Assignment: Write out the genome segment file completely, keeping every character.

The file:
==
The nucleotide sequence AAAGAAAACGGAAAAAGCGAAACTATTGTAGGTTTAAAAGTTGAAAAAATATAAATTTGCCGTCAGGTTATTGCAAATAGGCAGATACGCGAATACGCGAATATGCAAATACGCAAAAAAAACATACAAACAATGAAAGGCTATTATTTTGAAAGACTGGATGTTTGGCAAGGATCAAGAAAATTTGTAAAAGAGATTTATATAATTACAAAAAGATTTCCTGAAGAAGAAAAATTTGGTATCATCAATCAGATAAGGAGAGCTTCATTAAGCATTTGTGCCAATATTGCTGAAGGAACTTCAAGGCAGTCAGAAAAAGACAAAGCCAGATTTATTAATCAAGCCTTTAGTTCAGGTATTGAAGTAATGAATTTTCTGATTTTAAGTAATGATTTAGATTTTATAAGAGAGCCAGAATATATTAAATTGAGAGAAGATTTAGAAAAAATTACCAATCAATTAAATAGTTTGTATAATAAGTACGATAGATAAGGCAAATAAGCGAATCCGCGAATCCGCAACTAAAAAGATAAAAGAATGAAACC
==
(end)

The nucleotide sequence AAAGAAAACGGAAAAAGCGAAACTATTGTAGGTTTAAAAGTTGAAAAAATATAAATTTGCCGTCAGGTTATTGCAAATAGGCAGATACGCGAATACGCGAATATGCAAATACGCAAAAAAAACATACAAACAATGAAAGGCTATTATTTTGAAAGACTGGATGTTTGGCAAGGATCAAGAAAATTTGTAAAAGAGATTTATATAATTACAAAAAGATTTCCTGAAGAAGAAAAATTTGGTATCATCAATCAGATAAGGAGAGCTTCATTAAGCATTTGTGCCAATATTGCTGAAGGAACTTCAAGGCAGTCAGAAAAAGACAAAGCCAGATTTATTAATCAAGCCTTTAGTTCAGGTATTGAAGTAATGAATTTTCTGATTTTAAGTAATGATTTAGATTTTATAAGAGAGCCAGAATATATTAAATTGAGAGAAGATTTAGAAAAAATTACCAATCAATTAAATAGTTTGTATAATAAGTACGATAGATAAGGCAAATAAGCGAATCCGCGAATCCGCAACTAAAAAGATAAAAGAATGAAACC